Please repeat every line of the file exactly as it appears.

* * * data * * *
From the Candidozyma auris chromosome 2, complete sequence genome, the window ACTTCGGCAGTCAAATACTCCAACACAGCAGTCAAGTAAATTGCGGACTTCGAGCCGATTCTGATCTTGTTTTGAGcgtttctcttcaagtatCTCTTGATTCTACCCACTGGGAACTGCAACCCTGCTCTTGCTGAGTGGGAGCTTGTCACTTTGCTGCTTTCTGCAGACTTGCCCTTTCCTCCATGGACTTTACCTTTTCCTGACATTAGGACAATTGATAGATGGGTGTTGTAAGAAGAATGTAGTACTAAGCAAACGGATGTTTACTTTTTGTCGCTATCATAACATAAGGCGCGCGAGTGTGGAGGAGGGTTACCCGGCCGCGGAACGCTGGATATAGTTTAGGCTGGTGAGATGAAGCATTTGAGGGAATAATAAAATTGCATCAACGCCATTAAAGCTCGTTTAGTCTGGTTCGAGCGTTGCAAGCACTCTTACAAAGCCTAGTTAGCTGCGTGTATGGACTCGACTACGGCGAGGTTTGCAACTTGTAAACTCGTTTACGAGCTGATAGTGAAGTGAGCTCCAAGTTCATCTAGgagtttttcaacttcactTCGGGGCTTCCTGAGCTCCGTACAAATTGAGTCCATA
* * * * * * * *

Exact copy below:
From the Candidozyma auris chromosome 2, complete sequence genome, the window ACTTCGGCAGTCAAATACTCCAACACAGCAGTCAAGTAAATTGCGGACTTCGAGCCGATTCTGATCTTGTTTTGAGcgtttctcttcaagtatCTCTTGATTCTACCCACTGGGAACTGCAACCCTGCTCTTGCTGAGTGGGAGCTTGTCACTTTGCTGCTTTCTGCAGACTTGCCCTTTCCTCCATGGACTTTACCTTTTCCTGACATTAGGACAATTGATAGATGGGTGTTGTAAGAAGAATGTAGTACTAAGCAAACGGATGTTTACTTTTTGTCGCTATCATAACATAAGGCGCGCGAGTGTGGAGGAGGGTTACCCGGCCGCGGAACGCTGGATATAGTTTAGGCTGGTGAGATGAAGCATTTGAGGGAATAATAAAATTGCATCAACGCCATTAAAGCTCGTTTAGTCTGGTTCGAGCGTTGCAAGCACTCTTACAAAGCCTAGTTAGCTGCGTGTATGGACTCGACTACGGCGAGGTTTGCAACTTGTAAACTCGTTTACGAGCTGATAGTGAAGTGAGCTCCAAGTTCATCTAGgagtttttcaacttcactTCGGGGCTTCCTGAGCTCCGTACAAATTGAGTCCATA